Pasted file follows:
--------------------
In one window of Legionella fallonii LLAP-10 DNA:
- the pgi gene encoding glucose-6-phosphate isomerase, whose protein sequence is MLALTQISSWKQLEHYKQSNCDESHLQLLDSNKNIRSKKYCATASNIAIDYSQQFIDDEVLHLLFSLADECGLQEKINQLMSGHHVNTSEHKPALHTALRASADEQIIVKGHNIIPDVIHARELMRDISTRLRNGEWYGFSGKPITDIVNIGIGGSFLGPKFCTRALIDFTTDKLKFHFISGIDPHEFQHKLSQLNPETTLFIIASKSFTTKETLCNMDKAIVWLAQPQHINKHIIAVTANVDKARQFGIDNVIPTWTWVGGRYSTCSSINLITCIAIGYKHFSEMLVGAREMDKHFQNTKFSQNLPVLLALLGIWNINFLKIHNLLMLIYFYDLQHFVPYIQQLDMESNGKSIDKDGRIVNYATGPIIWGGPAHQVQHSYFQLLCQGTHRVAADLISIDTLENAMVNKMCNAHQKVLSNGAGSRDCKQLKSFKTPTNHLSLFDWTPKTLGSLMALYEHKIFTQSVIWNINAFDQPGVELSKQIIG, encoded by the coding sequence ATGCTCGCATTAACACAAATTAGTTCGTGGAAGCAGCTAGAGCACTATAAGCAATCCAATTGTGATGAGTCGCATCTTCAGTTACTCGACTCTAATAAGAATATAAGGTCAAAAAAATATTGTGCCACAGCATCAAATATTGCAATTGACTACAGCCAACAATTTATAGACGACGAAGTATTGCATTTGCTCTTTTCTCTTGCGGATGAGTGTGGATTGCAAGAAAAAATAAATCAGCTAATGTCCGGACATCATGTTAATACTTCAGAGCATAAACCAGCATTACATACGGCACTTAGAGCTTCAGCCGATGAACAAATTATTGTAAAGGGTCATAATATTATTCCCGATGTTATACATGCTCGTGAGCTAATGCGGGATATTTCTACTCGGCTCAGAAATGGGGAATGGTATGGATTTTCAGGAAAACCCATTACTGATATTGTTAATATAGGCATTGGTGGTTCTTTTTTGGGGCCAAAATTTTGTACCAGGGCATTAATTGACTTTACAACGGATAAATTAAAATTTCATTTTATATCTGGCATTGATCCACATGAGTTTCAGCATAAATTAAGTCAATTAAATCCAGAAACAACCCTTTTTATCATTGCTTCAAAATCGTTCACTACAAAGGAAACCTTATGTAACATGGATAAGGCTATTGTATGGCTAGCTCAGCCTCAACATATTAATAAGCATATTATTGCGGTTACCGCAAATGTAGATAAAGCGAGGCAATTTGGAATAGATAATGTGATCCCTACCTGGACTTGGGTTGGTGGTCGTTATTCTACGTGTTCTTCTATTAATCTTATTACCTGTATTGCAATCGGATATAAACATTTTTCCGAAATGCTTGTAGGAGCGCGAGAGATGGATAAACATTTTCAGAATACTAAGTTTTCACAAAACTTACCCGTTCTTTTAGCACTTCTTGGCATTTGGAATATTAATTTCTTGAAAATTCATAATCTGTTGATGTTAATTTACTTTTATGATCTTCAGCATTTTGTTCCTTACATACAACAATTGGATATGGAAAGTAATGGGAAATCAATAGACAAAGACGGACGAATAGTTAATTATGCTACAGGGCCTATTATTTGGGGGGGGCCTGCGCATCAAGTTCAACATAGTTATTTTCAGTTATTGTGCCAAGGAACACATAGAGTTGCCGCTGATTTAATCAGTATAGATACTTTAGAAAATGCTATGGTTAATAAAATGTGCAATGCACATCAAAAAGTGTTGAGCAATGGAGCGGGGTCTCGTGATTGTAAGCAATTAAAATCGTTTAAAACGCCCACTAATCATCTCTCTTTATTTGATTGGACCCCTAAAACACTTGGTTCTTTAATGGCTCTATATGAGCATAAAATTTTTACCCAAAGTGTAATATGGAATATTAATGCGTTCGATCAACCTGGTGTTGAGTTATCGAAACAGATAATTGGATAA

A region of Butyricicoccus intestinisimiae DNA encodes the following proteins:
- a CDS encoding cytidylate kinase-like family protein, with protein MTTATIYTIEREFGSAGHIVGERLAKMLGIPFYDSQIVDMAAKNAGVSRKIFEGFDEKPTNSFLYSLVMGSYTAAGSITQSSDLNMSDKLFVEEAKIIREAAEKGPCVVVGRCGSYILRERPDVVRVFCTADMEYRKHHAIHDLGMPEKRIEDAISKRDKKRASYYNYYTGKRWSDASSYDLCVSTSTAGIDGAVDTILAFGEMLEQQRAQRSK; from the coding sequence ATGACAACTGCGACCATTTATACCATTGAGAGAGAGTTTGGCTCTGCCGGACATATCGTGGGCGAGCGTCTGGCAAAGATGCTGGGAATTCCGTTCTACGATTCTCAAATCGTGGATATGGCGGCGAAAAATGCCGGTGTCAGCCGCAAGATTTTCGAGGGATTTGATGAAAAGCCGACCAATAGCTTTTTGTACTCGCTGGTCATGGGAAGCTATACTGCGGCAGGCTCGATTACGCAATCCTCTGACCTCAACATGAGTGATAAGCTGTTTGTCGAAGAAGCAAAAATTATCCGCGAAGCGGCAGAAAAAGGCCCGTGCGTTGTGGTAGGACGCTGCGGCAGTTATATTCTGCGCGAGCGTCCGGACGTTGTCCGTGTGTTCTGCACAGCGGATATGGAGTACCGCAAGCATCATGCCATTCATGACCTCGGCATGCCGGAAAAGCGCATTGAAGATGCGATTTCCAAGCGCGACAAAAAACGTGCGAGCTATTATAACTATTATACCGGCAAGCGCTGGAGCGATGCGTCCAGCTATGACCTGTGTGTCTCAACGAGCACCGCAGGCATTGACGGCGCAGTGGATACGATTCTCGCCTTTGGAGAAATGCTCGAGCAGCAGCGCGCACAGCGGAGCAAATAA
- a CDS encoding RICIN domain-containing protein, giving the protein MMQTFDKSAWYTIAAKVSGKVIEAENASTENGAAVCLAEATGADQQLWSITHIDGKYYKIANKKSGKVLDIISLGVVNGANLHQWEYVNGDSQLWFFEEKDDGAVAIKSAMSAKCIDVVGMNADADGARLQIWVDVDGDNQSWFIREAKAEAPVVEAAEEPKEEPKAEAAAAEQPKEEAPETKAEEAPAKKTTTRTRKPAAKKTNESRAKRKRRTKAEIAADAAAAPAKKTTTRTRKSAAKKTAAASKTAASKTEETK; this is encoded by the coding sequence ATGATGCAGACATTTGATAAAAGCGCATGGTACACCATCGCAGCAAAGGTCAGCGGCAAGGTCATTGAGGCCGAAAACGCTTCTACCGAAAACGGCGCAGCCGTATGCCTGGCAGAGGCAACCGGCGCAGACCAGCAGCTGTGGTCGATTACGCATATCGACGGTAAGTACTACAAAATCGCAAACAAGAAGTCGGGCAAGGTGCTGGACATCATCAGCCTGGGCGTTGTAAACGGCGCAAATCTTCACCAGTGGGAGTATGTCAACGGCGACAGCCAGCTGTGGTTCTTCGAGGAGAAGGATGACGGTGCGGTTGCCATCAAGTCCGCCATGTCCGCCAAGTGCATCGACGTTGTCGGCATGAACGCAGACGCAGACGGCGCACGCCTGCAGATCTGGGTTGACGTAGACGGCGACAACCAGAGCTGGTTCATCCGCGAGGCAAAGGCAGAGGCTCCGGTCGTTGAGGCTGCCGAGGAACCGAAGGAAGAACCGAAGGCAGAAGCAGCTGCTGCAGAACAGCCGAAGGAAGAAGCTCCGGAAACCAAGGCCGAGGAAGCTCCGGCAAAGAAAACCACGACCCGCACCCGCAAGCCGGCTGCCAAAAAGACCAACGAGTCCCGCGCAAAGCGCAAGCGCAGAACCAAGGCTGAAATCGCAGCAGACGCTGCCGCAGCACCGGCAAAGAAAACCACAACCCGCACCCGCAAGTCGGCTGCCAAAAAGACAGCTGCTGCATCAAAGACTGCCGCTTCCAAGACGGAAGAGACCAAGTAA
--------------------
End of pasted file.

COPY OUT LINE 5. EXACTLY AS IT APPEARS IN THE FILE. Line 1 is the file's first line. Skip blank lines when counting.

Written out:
- a CDS encoding RICIN domain-containing protein, giving the protein MMQTFDKSAWYTIAAKVSGKVIEAENASTENGAAVCLAEATGADQQLWSITHIDGKYYKIANKKSGKVLDIISLGVVNGANLHQWEYVNGDSQLWFFEEKDDGAVAIKSAMSAKCIDVVGMNADADGARLQIWVDVDGDNQSWFIREAKAEAPVVEAAEEPKEEPKAEAAAAEQPKEEAPETKAEEAPAKKTTTRTRKPAAKKTNESRAKRKRRTKAEIAADAAAAPAKKTTTRTRKSAAKKTAAASKTAASKTEETK; this is encoded by the coding sequence ATGATGCAGACATTTGATAAAAGCGCATGGTACACCATCGCAGCAAAGGTCAGCGGCAAGGTCATTGAGGCCGAAAACGCTTCTACCGAAAACGGCGCAGCCGTATGCCTGGCAGAGGCAACCGGCGCAGACCAGCAGCTGTGGTCGATTACGCATATCGACGGTAAGTACTACAAAATCGCAAACAAGAAGTCGGGCAAGGTGCTGGACATCATCAGCCTGGGCGTTGTAAACGGCGCAAATCTTCACCAGTGGGAGTATGTCAACGGCGACAGCCAGCTGTGGTTCTTCGAGGAGAAGGATGACGGTGCGGTTGCCATCAAGTCCGCCATGTCCGCCAAGTGCATCGACGTTGTCGGCATGAACGCAGACGCAGACGGCGCACGCCTGCAGATCTGGGTTGACGTAGACGGCGACAACCAGAGCTGGTTCATCCGCGAGGCAAAGGCAGAGGCTCCGGTCGTTGAGGCTGCCGAGGAACCGAAGGAAGAACCGAAGGCAGAAGCAGCTGCTGCAGAACAGCCGAAGGAAGAAGCTCCGGAAACCAAGGCCGAGGAAGCTCCGGCAAAGAAAACCACGACCCGCACCCGCAAGCCGGCTGCCAAAAAGACCAACGAGTCCCGCGCAAAGCGCAAGCGCAGAACCAAGGCTGAAATCGCAGCAGACGCTGCCGCAGCACCGGCAAAGAAAACCACAACCCGCACCCGCAAGTCGGCTGCCAAAAAGACAGCTGCTGCATCAAAGACTGCCGCTTCCAAGACGGAAGAGACCAAGTAA